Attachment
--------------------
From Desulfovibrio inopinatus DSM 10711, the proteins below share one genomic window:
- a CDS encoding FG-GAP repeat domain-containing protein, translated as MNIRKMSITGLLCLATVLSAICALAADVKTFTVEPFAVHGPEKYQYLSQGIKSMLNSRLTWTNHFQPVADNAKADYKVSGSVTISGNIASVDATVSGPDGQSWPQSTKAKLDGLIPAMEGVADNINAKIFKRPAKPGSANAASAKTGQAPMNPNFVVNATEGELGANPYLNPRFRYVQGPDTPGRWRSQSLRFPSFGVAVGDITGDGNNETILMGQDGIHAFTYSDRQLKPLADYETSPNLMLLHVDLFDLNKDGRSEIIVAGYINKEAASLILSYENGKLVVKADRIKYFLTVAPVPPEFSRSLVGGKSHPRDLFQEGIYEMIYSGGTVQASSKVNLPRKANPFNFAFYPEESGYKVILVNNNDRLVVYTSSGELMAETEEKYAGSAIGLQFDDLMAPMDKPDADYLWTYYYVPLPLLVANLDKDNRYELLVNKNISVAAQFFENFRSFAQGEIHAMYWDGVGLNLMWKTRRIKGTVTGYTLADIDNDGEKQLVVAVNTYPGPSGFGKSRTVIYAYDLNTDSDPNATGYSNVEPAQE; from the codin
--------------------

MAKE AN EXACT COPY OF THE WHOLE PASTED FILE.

From Desulfovibrio inopinatus DSM 10711, the proteins below share one genomic window:
- a CDS encoding FG-GAP repeat domain-containing protein, translated as MNIRKMSITGLLCLATVLSAICALAADVKTFTVEPFAVHGPEKYQYLSQGIKSMLNSRLTWTNHFQPVADNAKADYKVSGSVTISGNIASVDATVSGPDGQSWPQSTKAKLDGLIPAMEGVADNINAKIFKRPAKPGSANAASAKTGQAPMNPNFVVNATEGELGANPYLNPRFRYVQGPDTPGRWRSQSLRFPSFGVAVGDITGDGNNETILMGQDGIHAFTYSDRQLKPLADYETSPNLMLLHVDLFDLNKDGRSEIIVAGYINKEAASLILSYENGKLVVKADRIKYFLTVAPVPPEFSRSLVGGKSHPRDLFQEGIYEMIYSGGTVQASSKVNLPRKANPFNFAFYPEESGYKVILVNNNDRLVVYTSSGELMAETEEKYAGSAIGLQFDDLMAPMDKPDADYLWTYYYVPLPLLVANLDKDNRYELLVNKNISVAAQFFENFRSFAQGEIHAMYWDGVGLNLMWKTRRIKGTVTGYTLADIDNDGEKQLVVAVNTYPGPSGFGKSRTVIYAYDLNTDSDPNATGYSNVEPAQE; from the codin